After a deep dive into academic and trade literature, as well as reviewing other campaigns and organizations with aligned missions, we found that many people viewed the First Amendment as a political or partisan issue. We also found that students simply lacked knowledge of what the First Amendment was or how to apply the freedoms within it. Further, we understood that while the campaign needed to be informative, it also needed to have an element of fun and engagement that appealed to self-interest.
To move from national insights to better understanding the WVU environment where our campaign would be launched, we also conducted extensive primary research including:

  • Expert interviews with WVU College of Law professors
  • Man-on-the-street interviews in front of WVU’s student union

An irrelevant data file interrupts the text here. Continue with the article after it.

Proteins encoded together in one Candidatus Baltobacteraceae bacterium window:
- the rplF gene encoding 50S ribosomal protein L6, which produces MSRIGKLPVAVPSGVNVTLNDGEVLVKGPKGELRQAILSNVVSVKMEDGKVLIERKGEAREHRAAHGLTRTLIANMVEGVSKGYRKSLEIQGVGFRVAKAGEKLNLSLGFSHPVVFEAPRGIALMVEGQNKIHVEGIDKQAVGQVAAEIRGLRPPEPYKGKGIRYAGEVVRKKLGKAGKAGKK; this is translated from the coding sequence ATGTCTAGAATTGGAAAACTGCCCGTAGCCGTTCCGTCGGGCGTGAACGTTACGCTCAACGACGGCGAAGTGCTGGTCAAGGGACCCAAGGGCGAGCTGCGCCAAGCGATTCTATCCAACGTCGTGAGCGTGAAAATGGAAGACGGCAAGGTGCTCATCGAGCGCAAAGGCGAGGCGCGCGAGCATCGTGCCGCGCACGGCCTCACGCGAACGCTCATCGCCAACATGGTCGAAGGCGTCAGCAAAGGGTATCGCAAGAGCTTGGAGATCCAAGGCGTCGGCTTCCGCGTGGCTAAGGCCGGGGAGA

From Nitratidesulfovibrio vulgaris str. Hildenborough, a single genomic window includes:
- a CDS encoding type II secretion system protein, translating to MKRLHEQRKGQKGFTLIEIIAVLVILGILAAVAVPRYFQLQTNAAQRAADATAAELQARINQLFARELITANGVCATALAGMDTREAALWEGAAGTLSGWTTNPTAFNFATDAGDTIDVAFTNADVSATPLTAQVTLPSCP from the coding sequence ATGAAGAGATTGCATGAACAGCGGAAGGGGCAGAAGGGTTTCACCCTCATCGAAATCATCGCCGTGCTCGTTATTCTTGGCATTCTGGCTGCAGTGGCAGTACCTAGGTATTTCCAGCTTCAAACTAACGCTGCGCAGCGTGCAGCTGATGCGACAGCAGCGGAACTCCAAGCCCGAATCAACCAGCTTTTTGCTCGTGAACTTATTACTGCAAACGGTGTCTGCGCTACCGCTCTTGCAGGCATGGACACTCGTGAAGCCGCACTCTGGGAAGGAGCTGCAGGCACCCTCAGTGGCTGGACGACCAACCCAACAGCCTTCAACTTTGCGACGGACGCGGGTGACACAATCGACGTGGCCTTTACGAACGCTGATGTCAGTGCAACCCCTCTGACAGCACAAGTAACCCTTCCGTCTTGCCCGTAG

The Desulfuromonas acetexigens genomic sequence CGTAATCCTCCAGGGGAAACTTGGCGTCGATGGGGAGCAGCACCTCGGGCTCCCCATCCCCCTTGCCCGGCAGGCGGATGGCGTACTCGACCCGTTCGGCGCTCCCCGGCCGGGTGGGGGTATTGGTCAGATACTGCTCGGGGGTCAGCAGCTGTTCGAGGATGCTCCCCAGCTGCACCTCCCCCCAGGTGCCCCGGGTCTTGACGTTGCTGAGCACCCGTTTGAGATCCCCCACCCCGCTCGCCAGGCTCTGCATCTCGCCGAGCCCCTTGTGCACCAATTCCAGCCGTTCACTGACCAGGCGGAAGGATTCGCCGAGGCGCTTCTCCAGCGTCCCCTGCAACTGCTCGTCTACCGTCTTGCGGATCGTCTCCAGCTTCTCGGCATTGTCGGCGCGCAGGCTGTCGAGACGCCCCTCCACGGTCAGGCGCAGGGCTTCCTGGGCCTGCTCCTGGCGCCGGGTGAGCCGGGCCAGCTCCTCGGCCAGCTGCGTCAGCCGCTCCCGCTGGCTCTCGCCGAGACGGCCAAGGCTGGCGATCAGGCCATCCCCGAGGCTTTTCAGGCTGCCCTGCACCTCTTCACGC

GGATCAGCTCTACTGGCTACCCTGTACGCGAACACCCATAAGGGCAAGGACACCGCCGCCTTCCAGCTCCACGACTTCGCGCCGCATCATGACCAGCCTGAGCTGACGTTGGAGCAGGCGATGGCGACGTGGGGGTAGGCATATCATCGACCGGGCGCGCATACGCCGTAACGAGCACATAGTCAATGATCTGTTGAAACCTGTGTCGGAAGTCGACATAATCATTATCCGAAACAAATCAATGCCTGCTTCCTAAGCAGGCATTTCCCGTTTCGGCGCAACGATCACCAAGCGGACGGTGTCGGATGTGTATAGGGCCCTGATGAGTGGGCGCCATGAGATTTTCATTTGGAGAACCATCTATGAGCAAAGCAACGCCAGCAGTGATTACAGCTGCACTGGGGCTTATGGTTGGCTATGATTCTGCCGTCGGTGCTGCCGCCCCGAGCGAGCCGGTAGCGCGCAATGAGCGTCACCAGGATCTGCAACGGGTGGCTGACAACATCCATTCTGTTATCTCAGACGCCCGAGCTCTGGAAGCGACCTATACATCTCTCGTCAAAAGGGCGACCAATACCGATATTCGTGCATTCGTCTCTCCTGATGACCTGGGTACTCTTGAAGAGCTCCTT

• Focus group with questions about First Amendment knowledge and perceptions of other campaigns
  • Quiz testing WVU students knowledge of the First Amendment. 

Our research confirmed that college students lacked a general understanding of and emotion towards the First Amendment and the attacks against it. Specific findings included the most commonly unknown or forgotten freedoms were assembly and petition. We also found that many students remain hesitant in speaking out about attacks against the First Amendment due to fear of not knowing enough or seeming too political. Finally, we found that the knowledge of students within the College of Media was not significantly greater, and in some areas less than, students in other university units.

Research Findings

Two red circles with white text that reads "Many students were unaware of their rights and could not name the five freedoms guaranteed by the First Amendment" and "Many students felt that anything involving the First Amendment was a political or partisan issue"